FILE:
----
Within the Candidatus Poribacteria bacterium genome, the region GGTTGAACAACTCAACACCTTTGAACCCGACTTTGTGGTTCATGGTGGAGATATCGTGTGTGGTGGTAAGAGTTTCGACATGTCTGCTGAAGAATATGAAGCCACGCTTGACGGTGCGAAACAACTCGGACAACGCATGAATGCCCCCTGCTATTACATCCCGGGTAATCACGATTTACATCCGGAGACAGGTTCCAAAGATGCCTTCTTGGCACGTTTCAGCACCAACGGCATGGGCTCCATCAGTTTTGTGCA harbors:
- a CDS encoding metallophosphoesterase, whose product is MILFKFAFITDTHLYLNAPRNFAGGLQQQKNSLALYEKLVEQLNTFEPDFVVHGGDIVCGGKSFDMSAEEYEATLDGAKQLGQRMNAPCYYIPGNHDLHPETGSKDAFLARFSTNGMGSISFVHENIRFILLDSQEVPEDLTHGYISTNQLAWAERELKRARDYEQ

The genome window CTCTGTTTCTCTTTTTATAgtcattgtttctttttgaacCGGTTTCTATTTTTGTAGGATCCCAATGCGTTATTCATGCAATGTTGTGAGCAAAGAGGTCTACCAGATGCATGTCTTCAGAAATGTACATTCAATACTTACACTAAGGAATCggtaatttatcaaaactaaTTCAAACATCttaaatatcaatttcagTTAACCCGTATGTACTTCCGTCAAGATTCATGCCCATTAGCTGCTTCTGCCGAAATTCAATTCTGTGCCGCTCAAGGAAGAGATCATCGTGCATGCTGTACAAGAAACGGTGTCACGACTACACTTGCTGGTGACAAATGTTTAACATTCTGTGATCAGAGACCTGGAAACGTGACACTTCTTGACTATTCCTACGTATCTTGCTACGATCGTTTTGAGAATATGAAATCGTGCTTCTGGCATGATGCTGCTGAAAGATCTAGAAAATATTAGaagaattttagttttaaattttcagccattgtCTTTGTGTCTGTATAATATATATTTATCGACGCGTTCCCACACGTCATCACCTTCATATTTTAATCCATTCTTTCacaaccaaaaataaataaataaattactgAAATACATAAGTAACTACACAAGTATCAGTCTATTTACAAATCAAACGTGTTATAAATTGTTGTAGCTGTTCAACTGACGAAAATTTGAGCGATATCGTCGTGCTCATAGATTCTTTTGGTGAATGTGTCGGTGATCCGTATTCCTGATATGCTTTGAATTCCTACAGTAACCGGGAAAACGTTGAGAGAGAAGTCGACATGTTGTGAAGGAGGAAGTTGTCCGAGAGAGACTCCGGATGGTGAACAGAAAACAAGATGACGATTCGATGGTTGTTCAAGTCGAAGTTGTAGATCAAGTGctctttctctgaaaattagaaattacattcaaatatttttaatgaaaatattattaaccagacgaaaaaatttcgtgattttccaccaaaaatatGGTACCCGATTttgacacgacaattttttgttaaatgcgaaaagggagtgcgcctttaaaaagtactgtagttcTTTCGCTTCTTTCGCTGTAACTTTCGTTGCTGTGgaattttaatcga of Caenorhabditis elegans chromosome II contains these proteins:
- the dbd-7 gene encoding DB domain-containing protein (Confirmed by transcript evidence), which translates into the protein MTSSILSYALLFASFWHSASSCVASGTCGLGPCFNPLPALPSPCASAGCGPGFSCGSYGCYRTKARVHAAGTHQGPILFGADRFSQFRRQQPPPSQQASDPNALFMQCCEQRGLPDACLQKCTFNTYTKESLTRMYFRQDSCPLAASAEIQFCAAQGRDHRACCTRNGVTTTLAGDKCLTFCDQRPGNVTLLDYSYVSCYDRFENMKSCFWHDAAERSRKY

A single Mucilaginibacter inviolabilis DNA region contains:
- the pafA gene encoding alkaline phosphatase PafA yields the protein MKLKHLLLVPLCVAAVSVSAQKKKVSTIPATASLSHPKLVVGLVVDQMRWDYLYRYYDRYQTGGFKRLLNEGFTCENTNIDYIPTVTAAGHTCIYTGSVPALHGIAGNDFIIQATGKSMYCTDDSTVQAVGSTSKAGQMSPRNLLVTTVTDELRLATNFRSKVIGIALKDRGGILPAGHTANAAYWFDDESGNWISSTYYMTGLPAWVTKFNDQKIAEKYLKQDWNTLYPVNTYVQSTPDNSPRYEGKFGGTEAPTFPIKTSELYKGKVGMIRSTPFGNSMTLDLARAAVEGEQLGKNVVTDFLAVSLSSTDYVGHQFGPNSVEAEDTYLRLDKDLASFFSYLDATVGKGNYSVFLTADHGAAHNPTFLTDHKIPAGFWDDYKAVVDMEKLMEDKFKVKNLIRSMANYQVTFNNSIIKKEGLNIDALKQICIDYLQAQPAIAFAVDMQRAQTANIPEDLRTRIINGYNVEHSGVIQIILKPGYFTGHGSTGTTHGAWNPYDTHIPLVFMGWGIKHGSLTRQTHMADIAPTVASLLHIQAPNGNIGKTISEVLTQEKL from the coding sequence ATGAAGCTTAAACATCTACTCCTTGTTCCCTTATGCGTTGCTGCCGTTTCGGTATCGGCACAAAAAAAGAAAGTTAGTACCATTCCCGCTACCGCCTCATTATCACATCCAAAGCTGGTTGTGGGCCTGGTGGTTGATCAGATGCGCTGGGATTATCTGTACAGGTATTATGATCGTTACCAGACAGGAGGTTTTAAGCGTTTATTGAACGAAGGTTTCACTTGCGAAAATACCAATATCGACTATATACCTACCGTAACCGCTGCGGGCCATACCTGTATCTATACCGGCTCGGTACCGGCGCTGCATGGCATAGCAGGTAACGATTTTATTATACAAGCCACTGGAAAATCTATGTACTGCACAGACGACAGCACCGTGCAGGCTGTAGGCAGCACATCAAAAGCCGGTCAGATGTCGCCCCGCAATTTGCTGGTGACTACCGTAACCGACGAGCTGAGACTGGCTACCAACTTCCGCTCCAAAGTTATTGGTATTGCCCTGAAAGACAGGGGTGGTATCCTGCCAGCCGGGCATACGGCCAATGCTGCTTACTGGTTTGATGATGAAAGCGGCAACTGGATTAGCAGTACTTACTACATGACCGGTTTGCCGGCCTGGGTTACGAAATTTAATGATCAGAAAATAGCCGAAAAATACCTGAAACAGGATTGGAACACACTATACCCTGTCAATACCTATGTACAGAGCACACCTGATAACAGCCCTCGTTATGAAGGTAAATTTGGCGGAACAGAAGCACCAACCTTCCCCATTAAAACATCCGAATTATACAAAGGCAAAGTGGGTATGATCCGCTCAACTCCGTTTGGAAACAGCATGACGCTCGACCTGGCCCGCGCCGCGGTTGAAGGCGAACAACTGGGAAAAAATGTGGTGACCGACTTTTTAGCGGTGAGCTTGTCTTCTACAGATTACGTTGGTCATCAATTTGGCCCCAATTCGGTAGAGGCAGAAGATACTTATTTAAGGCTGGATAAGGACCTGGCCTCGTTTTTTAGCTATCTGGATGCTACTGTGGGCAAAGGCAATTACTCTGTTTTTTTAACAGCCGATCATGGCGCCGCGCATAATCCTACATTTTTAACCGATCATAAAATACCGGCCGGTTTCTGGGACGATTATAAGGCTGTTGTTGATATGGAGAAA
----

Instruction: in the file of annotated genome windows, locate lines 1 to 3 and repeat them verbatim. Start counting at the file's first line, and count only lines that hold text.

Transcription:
Within the Candidatus Poribacteria bacterium genome, the region GGTTGAACAACTCAACACCTTTGAACCCGACTTTGTGGTTCATGGTGGAGATATCGTGTGTGGTGGTAAGAGTTTCGACATGTCTGCTGAAGAATATGAAGCCACGCTTGACGGTGCGAAACAACTCGGACAACGCATGAATGCCCCCTGCTATTACATCCCGGGTAATCACGATTTACATCCGGAGACAGGTTCCAAAGATGCCTTCTTGGCACGTTTCAGCACCAACGGCATGGGCTCCATCAGTTTTGTGCA harbors:
- a CDS encoding metallophosphoesterase, whose product is MILFKFAFITDTHLYLNAPRNFAGGLQQQKNSLALYEKLVEQLNTFEPDFVVHGGDIVCGGKSFDMSAEEYEATLDGAKQLGQRMNAPCYYIPGNHDLHPETGSKDAFLARFSTNGMGSISFVHENIRFILLDSQEVPEDLTHGYISTNQLAWAERELKRARDYEQ

The genome window CTCTGTTTCTCTTTTTATAgtcattgtttctttttgaacCGGTTTCTATTTTTGTAGGATCCCAATGCGTTATTCATGCAATGTTGTGAGCAAAGAGGTCTACCAGATGCATGTCTTCAGAAATGTACATTCAATACTTACACTAAGGAATCggtaatttatcaaaactaaTTCAAACATCttaaatatcaatttcagTTAACCCGTATGTACTTCCGTCAAGATTCATGCCCATTAGCTGCTTCTGCCGAAATTCAATTCTGTGCCGCTCAAGGAAGAGATCATCGTGCATGCTGTACAAGAAACGGTGTCACGACTACACTTGCTGGTGACAAATGTTTAACATTCTGTGATCAGAGACCTGGAAACGTGACACTTCTTGACTATTCCTACGTATCTTGCTACGATCGTTTTGAGAATATGAAATCGTGCTTCTGGCATGATGCTGCTGAAAGATCTAGAAAATATTAGaagaattttagttttaaattttcagccattgtCTTTGTGTCTGTATAATATATATTTATCGACGCGTTCCCACACGTCATCACCTTCATATTTTAATCCATTCTTTCacaaccaaaaataaataaataaattactgAAATACATAAGTAACTACACAAGTATCAGTCTATTTACAAATCAAACGTGTTATAAATTGTTGTAGCTGTTCAACTGACGAAAATTTGAGCGATATCGTCGTGCTCATAGATTCTTTTGGTGAATGTGTCGGTGATCCGTATTCCTGATATGCTTTGAATTCCTACAGTAACCGGGAAAACGTTGAGAGAGAAGTCGACATGTTGTGAAGGAGGAAGTTGTCCGAGAGAGACTCCGGATGGTGAACAGAAAACAAGATGACGATTCGATGGTTGTTCAAGTCGAAGTTGTAGATCAAGTGctctttctctgaaaattagaaattacattcaaatatttttaatgaaaatattattaaccagacgaaaaaatttcgtgattttccaccaaaaatatGGTACCCGATTttgacacgacaattttttgttaaatgcgaaaagggagtgcgcctttaaaaagtactgtagttcTTTCGCTTCTTTCGCTGTAACTTTCGTTGCTGTGgaattttaatcga of Caenorhabditis elegans chromosome II contains these proteins: